Deciding how much to charge is both the first and the toughest issue that freelancers face. Economists will tell you that the correct price is always the highest amount that the market will pay, and business experts will tell you that you can figure that out by looking at your competitors’ price lists. But what no one will tell you is who your competitors are. When you pitch for a job, are you competing with other freelancers in your town? Or with other freelancers anywhere with similar skills? When you’re looking to pitch your own fees, whose prices should you be looking at?
The difference is important. Now that virtual companies can create virtual teams made up of qualified people in parts of the world you might never have heard of, identifying competitors isn’t always easy. It’s tempting, for example, to dismiss entirely a competing bid from a programmer in Mumbai whose price demands are half of yours. If they’re charging so much less, then their qualifications and experience must be that much lower. But if their living expenses are a quarter of yours, then in fact, they’re asking for twice as much – and a client could be paying half the amount you charge for someone twice as good.
How Much Does a Big Mac Cost to You?
It’s a question of purchasing power parity (PPP), an issue that few freelancers or their clients are likely to have considered but one which we all increasingly need to bear in mind as we make bids and assess offers. Telecommuting means that equally qualified people can be submitting bids from areas with very unequal economies.
The principle of PPP is that in a perfectly efficient market, identical products will have just one price. Exchange rates then should move towards the rate at which those products reflect that price. The Economist famously uses the Big Mac to represent an identical product sold in 120 countries because the burgers largely use local ingredients: bread, beef, cheese, tomatoes, advertising, packaging etc. Comparing the prices of Big Macs in various parts of the world with the official exchange rates should reveal whether a currency is over- or undervalued. According to the latest compilation of the Big Mac index, the iconic double-burger cost an average of $3.54 in the US but $5.60 in Switzerland and $1.74 in Indonesia. Because the exchange rates alone didn’t reflect those differences, the Swiss Franc was described as 58 percent overvalued and the Indonesian Rupiah 51 percent undervalued.
That’s nice to know if you’re hungry in Indonesia or Switzerland (and have a steel stomach and no taste buds) but what does it mean for freelancers? A report conducted by UBS recently provided a slightly more useful take. It offered an alternative Big Mac index that looked at the number of hours it takes to earn the money needed to buy a Big Mac in 73 cities. In Chicago, Tokyo and Toronto, a typical worker only has to sweat for twelve minutes to afford the burger; in Nairobi, they’d still be going hungry two-and-a-half hours later.
Of course, the Big Mac isn’t a perfect model. In Chicago, it’s poor man’s food; in Nairobi, McDonalds is where the foreigners and the nouveau riche hang out. But the principle should be clear: when it comes to setting a price, it’s not the figure that matters, but what you can do with that figure when you receive it.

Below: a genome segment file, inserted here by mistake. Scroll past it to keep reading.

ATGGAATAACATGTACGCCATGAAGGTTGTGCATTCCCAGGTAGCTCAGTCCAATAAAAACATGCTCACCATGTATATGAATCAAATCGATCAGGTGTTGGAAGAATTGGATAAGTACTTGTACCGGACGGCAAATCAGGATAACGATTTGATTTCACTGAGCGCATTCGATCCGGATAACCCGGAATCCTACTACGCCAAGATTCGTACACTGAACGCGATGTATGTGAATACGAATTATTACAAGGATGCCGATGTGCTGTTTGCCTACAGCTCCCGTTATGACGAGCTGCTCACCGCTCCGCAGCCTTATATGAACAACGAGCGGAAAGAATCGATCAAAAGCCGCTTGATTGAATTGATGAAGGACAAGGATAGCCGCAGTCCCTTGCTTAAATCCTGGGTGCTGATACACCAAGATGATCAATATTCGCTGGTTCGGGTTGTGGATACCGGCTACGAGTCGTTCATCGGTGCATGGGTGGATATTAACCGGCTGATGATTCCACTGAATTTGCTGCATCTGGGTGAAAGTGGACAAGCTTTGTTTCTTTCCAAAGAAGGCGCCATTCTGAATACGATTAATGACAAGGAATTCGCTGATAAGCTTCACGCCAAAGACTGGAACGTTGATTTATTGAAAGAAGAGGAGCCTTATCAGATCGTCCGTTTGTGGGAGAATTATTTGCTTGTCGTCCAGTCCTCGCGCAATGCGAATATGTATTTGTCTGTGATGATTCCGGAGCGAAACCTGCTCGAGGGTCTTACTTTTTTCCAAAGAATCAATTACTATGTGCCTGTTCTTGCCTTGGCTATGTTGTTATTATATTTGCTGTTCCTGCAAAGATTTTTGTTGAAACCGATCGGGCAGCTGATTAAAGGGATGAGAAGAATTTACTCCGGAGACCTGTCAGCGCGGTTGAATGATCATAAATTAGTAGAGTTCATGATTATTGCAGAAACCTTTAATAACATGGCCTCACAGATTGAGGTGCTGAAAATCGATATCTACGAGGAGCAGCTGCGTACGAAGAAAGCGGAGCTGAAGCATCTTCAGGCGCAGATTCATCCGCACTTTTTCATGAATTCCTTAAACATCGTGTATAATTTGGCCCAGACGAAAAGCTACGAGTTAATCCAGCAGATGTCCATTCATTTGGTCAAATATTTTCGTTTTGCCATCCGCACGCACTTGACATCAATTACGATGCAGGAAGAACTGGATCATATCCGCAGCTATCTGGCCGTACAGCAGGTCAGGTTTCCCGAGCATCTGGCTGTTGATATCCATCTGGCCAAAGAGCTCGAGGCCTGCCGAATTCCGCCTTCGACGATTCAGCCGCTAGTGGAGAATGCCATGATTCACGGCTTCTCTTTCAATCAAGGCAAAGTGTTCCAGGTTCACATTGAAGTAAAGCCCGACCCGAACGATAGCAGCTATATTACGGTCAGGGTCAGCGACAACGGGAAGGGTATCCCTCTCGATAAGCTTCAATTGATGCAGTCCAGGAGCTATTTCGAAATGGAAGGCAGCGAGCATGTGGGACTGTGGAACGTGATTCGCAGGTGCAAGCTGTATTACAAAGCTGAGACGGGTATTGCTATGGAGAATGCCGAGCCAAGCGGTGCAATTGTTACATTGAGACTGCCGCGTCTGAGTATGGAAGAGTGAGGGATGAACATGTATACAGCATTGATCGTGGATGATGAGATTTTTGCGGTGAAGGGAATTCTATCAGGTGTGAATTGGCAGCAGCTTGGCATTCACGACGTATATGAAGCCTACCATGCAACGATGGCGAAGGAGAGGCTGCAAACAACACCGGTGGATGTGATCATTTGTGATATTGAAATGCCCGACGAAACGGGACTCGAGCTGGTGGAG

World Quality Demands a World Price
For example, a buyer might find himself considering bids from two freelance designers charging $30 an hour. The first freelancer lives in Chicago; the second in Sao Paulo. To the buyer, the price isn’t an issue — whichever supplier he chooses the cost will be the same. But a glance at the alternative Big Mac index shows that in PPP terms, the Brazilian designer is more than three times as expensive. If he’s not three times better, then the buyer will be paying more than the real value of the supplier’s work. Of course, if that Brazilian designer is better at all than the Chicagoan, then to the buyer, that extra value has arrived for free.
Buyers then need to be aware not just of the amounts they’re being asked to pay but what they should expect in return for that money. For sellers, it’s a little more complex. Clearly, freelancers working in low-cost economies and selling to higher-priced economies should have an advantage. Charge a US buyer a rate that conforms to PPP — a price equal to the one charged by an American supplier — and they’re giving up an advantage. If they charge less, they can undercut competition in the buyer’s local market and still earn more than their cost of living demands. But if a buyer is prepared to pay a certain rate for a set quality of work then accepting less for that service means that they’re selling themselves cheap.
In practice, when things get this complex, simple economics takes over. Freelancers, wherever they may be, tend to look at the quality of the service they offer and consider the competition on a global scale. When they believe the quality they offer is truly world-class — and hard to find anywhere in the world — they feel free to charge the highest rates a buyer is willing to pay. When they feel their work falls short of that level, they use their price advantage to bring in work.
And for buyers too, things become much simpler when they stop comparing prices and start comparing portfolios. When they know what they’re willing to pay and can see what they can get for that money then how many Big Macs their supplier is buying when the job is done soon becomes irrelevant.
The bottom line is that the ease of telecommuting and the ability to work virtually from anywhere in the world has been good news for buyers who now have a greater range of suppliers to choose from. And it’s been good news too for freelancers who can now pitch their services anywhere and charge the highest possible rates for the highest quality work wherever they may be.
The only losers, in fact, are low-quality suppliers pitching in countries with expensive Big Macs.